But when the midnight hour came around, some real heavies took the floor and began to tear the roof off the place. All beats, rhythms and life were provided by Deantoni Parks: part human 808, part Tony Williams and just plain nasty. Logistics professors Lamont McCaine and the undisputed Casey Benjamin held down the bottom and the ballistics, respectively. The return of the Jedi Fareed Haque and his partner in crime, Garaj Mahal keyboardist Eric Levy, filled out what was perhaps the fourth set of collaborations thus far.
Logic and Rourke, remaining on the stage after their tag-team little beat session, dropped some flavors for Parks and McCaine to work with and let Casey just take off for a little while. Fareed and Eric Levy added some brightness to the room. As the movements grew and become more involved, weaving their way into the pocket, Deantoni was just feeling the thump in the back. Lamont was working hard and getting his on as well and Fareed was beside himself with joy, kind of hopping around the stage a little bit and taking from his players and giving it back to others. What an incredible scene. These cats kept it on with high energy and supreme knock, keeping it shaking until their set time was up.
Then some crazy nuts shit went down. Logic got on the mic and asked if there were any drummers in the house. All these kids started getting wild and pushed a friend of theirs up to the stage. The kid got up and told Logic he was Dan, Dan from Montreal. So this kid’s a drummer and he’s taking a seat at the drum stool and Fareed Haque is in front of him and the place is still jumping and he’s the drummer. DJ drops the A+ head-bop beat and Dan gets behind it and holds it down and kept it going as the band rocked in front. Adding sugar and spice and everything nice, the first ladies of the woodwinds Jessica Lurie and Hope Clayburn got up and cut it. B-3 maestro Marco Benevento jumped up for a bit as well as the revolving door rotations of just the baddest cats around continued. A hot jam later, Benevento compadre Joe Russo took the place of Dan from Montreal along with 20th Congress altoist and Brooklyn resident Cochemea Gastelum. Russo hit it off with some of that down home funky stuff, and we were off and running once again as Cochemea got some serious blowing done. He has become good friends with Marco and Joe since moving into town and it showed: these guys gave you the hits and did not stop until well past 2am.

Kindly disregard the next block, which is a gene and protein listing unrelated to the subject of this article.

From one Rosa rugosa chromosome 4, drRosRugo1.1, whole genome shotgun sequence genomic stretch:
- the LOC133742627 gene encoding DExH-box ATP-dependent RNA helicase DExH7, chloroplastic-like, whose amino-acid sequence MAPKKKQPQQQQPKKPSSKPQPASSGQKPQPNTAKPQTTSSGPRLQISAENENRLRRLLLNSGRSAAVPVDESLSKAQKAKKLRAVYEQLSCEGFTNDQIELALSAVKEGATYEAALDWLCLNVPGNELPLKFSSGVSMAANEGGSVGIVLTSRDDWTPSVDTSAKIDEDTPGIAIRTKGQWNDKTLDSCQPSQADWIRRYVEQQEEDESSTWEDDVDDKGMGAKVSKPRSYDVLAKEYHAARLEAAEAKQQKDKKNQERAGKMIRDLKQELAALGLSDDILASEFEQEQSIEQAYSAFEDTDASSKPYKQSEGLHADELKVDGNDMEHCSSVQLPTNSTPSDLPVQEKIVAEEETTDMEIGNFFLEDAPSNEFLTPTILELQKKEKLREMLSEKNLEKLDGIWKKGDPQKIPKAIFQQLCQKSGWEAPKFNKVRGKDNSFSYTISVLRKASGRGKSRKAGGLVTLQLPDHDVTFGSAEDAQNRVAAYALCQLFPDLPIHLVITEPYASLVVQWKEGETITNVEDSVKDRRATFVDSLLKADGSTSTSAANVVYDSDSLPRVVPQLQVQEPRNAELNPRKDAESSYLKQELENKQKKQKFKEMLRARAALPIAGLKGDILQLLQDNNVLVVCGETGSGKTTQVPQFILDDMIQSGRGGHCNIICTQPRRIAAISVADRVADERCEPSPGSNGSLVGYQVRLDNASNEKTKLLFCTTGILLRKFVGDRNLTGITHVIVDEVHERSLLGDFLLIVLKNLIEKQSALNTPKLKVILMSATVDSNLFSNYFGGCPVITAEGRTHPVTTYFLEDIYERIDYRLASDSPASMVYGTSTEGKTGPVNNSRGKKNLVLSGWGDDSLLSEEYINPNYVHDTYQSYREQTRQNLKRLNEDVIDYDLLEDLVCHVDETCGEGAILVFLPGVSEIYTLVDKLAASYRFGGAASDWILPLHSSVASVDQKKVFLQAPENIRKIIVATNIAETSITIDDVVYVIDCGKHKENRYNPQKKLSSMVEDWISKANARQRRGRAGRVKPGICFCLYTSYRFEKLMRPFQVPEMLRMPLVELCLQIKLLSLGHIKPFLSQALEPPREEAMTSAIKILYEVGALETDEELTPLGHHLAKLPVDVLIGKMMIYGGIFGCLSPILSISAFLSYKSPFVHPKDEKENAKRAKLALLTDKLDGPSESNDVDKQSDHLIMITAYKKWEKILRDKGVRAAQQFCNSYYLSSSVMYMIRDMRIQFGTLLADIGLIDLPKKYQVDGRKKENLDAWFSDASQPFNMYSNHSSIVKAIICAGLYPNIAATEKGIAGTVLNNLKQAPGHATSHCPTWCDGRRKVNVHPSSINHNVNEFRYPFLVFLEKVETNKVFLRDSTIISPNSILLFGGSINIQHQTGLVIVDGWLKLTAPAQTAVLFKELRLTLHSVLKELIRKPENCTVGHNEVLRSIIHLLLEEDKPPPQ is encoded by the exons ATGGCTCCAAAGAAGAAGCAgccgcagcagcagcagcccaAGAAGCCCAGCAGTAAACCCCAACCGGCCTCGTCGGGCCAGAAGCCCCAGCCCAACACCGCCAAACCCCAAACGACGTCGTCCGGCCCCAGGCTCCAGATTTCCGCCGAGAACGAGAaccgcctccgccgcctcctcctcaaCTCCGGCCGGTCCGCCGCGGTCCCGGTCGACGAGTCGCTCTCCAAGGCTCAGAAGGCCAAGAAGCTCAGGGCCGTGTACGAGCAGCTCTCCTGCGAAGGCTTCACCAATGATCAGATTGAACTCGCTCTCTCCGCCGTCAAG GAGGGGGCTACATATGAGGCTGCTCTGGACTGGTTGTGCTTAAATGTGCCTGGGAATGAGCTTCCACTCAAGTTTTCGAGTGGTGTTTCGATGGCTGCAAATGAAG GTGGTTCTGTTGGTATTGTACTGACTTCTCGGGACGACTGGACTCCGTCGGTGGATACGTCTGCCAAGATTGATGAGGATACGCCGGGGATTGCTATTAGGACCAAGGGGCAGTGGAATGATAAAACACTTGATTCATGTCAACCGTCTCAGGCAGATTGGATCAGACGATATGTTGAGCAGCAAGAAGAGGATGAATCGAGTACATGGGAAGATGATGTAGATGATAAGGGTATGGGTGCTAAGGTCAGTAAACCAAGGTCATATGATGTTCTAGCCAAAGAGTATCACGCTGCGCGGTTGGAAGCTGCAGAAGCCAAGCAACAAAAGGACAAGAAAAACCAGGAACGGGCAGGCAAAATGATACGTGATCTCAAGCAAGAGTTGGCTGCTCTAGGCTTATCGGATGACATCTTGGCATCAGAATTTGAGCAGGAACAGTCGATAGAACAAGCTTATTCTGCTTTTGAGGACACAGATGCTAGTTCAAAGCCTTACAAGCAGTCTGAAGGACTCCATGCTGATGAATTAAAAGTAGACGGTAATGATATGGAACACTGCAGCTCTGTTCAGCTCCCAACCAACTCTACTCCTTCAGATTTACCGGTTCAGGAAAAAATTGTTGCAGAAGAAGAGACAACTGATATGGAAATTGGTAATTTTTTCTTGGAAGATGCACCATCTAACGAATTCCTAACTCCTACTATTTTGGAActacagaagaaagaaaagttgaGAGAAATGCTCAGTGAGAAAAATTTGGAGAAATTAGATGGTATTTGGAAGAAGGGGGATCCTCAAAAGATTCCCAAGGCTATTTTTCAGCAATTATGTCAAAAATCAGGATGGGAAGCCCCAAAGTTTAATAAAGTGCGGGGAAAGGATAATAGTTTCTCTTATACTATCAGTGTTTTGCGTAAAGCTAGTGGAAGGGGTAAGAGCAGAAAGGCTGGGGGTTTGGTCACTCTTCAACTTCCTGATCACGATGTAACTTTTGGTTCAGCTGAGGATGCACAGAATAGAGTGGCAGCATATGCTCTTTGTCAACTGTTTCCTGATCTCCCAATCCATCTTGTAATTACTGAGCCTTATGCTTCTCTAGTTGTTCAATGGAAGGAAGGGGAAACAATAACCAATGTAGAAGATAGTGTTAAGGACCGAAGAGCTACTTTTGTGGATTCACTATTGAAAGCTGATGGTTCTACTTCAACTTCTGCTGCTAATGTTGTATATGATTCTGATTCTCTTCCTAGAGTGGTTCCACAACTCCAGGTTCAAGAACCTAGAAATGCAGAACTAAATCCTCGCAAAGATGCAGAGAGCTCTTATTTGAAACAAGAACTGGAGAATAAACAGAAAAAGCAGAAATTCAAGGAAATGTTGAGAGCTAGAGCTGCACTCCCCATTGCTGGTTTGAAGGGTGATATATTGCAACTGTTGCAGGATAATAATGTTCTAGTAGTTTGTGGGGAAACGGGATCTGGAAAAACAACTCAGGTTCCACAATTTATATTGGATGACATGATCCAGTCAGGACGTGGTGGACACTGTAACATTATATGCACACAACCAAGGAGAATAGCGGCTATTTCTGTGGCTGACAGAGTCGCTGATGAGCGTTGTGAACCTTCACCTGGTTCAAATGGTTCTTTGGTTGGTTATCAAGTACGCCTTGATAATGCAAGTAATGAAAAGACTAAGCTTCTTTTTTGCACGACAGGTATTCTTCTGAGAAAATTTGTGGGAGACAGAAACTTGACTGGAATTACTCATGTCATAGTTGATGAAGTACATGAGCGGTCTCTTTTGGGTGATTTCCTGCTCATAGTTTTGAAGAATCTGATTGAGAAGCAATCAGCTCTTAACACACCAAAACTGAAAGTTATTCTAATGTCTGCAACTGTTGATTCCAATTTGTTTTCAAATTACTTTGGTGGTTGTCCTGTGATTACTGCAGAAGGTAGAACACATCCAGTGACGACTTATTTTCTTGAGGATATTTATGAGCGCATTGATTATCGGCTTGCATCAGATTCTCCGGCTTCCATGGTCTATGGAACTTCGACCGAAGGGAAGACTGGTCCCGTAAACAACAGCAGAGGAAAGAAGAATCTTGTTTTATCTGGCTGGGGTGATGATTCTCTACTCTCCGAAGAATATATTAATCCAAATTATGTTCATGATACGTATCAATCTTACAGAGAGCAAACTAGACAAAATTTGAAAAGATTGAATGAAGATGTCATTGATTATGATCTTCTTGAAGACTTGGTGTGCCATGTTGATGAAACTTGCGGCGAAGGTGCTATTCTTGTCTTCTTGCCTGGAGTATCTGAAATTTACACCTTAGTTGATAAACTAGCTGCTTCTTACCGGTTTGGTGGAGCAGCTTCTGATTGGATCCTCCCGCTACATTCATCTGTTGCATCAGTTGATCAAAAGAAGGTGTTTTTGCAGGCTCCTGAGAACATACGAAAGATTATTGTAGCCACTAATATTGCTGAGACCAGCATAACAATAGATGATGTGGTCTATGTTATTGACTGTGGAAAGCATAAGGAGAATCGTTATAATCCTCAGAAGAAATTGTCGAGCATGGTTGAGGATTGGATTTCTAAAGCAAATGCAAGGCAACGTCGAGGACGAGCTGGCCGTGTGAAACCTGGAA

by Dr. Shouse
As round one of the "ropeadope get it done and get down" Music Conference was such a profoundly impressive and extraordinary series of events dripping in communicative radiance, round two was an event of similar magnitude styled and more thoughtful in its fashioning of the experience. Each bore utter brilliance in its own unique way, characteristics reflecting Andy Hurwitz and the ropeadope community of people and their exemplary work. They are the new model.
As the mesopotamian silk roads carried many indulging gifts and wishes from kingdoms across vast landscapes, ropeadope records has been bringing new aural treasures to the world almost monthly and has been kind enough to hold court in its home base of New York City, featuring the way-out things they got cooking at what some might call the hottest label out right now. (Consider three different albums finishing in the top ten of three different categories in the Amazon.com music critic’s polls: #3 Jazz - Dirty Dozen Brass Band Medicated Magic, #9 Rap/Hip-Hop - The Yohimbe Brothers Front End Lifter, #9 Latin - Spanish Harlem Orchestra Un Gran Dia en el Barrio. Now, I don’t work for Amazon but I think this stat means people are feeling ropeadope, dig.) This spirit, drive and intelligence is bringing them great success as a label looking to bring the best music that is out there to the people. That’s what this is all about, right?